However, in a democracy, parents have the choice to send their children to private or parochial schools, if they so choose.
In Nepal, nearly one-third of children attend private schools. In Kathmandu valley, there are 1200 private schools but only 300 public schools.
Parents make great sacrifice and vote with their wallets to send their children to private schools because the quality of education in most public schools is appallingly poor.
This was illustrated dramatically in our latest national high school exams. Only 30 % of students from public schools passed the exam, compared to 80 % from private schools.
We see in Nepal, and many other countries, a dual education system emerging, with relatively better private schools for the rich and lousy public schools for the poor.
So far, very few attempts have been made to bridge this gap.
This is an era of public-private partnership. We must learn from the experience of many countries, rich as well as poor, that have forged mutually beneficial public-private partnership in education.
For example, basic education is publicly-funded but privately operated in some wealthy countries like the Netherlands and Belgium.
Some countries like Colombia contract private or semi-private institutions, like the Escuela Nueva to operate public schools, or manage their teacher training, update curricula, and provide technical assistance for multi-grade teaching.
School voucher systems are much talked about here in America. While there has been more heat than light here in the US, Chile actually has demonstrated greater practical success in creatively using school voucher system.
There is much rich literature on the subject of PPP for basic education conducted by the World Bank, showing how publicly-funded and privately managed, or community managed public education can be quite effective.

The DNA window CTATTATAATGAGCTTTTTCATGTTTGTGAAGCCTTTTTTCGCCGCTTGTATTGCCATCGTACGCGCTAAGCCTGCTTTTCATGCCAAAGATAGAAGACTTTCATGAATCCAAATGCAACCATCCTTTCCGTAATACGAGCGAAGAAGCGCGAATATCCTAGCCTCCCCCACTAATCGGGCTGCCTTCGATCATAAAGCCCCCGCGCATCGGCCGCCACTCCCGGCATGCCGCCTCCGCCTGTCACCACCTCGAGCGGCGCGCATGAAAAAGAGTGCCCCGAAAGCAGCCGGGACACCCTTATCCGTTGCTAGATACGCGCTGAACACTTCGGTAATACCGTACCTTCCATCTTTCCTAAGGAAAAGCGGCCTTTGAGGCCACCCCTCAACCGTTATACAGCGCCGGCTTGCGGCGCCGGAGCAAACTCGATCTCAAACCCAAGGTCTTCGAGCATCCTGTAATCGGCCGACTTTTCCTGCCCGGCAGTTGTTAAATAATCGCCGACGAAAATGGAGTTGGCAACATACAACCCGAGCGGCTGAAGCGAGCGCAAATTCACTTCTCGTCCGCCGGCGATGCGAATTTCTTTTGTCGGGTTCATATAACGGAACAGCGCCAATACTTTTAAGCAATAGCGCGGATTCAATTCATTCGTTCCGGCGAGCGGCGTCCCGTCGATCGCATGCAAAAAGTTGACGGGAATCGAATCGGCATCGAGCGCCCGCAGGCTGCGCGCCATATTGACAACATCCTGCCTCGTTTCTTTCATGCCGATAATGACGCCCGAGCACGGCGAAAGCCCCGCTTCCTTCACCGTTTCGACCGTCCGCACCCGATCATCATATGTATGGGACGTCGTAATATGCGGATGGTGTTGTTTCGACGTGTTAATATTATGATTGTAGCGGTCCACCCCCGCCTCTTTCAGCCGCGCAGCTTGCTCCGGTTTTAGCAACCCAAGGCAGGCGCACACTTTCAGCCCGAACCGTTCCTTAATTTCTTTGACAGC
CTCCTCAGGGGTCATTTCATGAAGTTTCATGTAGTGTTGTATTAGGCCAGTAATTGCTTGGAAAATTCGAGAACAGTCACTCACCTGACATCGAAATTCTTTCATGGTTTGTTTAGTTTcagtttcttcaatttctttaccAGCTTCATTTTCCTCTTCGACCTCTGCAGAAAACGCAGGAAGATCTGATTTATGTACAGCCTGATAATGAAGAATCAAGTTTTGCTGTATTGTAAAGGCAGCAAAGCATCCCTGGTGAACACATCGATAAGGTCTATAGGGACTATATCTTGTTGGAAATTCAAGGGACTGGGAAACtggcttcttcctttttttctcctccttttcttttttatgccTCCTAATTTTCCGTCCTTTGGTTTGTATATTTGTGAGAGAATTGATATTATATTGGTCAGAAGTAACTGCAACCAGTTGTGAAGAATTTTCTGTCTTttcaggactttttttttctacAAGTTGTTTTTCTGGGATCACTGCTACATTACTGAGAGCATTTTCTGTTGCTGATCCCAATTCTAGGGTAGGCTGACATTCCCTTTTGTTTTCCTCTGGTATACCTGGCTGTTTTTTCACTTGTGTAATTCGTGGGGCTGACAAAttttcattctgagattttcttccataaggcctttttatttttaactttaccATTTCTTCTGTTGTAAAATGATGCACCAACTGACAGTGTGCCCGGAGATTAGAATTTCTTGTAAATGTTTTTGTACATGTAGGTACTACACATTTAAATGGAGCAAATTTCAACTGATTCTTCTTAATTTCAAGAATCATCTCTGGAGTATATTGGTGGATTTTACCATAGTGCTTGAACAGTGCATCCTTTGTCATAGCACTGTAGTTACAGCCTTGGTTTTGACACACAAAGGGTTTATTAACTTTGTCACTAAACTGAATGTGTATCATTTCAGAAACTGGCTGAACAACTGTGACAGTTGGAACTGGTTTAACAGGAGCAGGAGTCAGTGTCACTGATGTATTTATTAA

Most of us are strong believers in the public school system, but we must be pragmatic in seeking innovative partnerships in the best interest of children.
I just shared with you some examples from Nepal. But these are common challenges we must overcome in many developing countries to promote education for all.
Now, let me conclude with the most critical challenge that we at this RESULTS conference must collectively confront – how to mobilize a strong movement of international solidarity to fill the huge funding gap if our dream of quality basic education for all the world’s children is to be realized in our life time.
UNESCO estimates that there is currently an annual funding gap of some $26 billion to attain universal primary education by 2015.
But precisely at this time when we need more resources, and when developing countries themselves are investing more on basic education, support of the donor community seems to be declining.
Donor aid to basic education fell from $6.2 billion to $5.8 billion between 2010 and 2011. Of the 10 biggest bilateral donors, six of them reduced their aid to education during this period, including, regrettably, the United States of America.
What is worse, even this modest aid fails to go to the countries that need it the most, with the poorest and neediest countries getting less than $2 billion last year. Aid to education in sub-Saharan Africa, where half the world’s out-of-school children live, actually declined by 7 percent last year.
In contrast to education, we have seen much greater generosity of donors and that of many large private foundations in support of global public health, and recently, nutrition, thanks in part to the vigorous advocacy of groups like RESULTS.
The time has come for us to mount a more compelling advocacy campaign in support of universal quality basic education, similar to the ones we have done for health, nutrition, AIDS, malaria, tuberculosis, micro-credit and environment.
My mother who was illiterate most of her life learned to read and write in her 60s, when all her children had left the village and nobody could read to her the letters we sent her.
She used to cry with joy when finally she was able to read our letters. She said, all her life she had been effectively blind, and literacy had finally opened her eyes.
The great work we are doing to mobilize funding for health, nutrition, HIV/AIDS, tuberculosis, etc helps poor people to build stronger bodies and healthier lives. But education is needed to open the eyes.
Let us now make education the greatest campaign RESULTS will have mobilized in its history. After all, education alone can help open the eyes and sustain the gains we have made so far through all our previous and ongoing campaigns.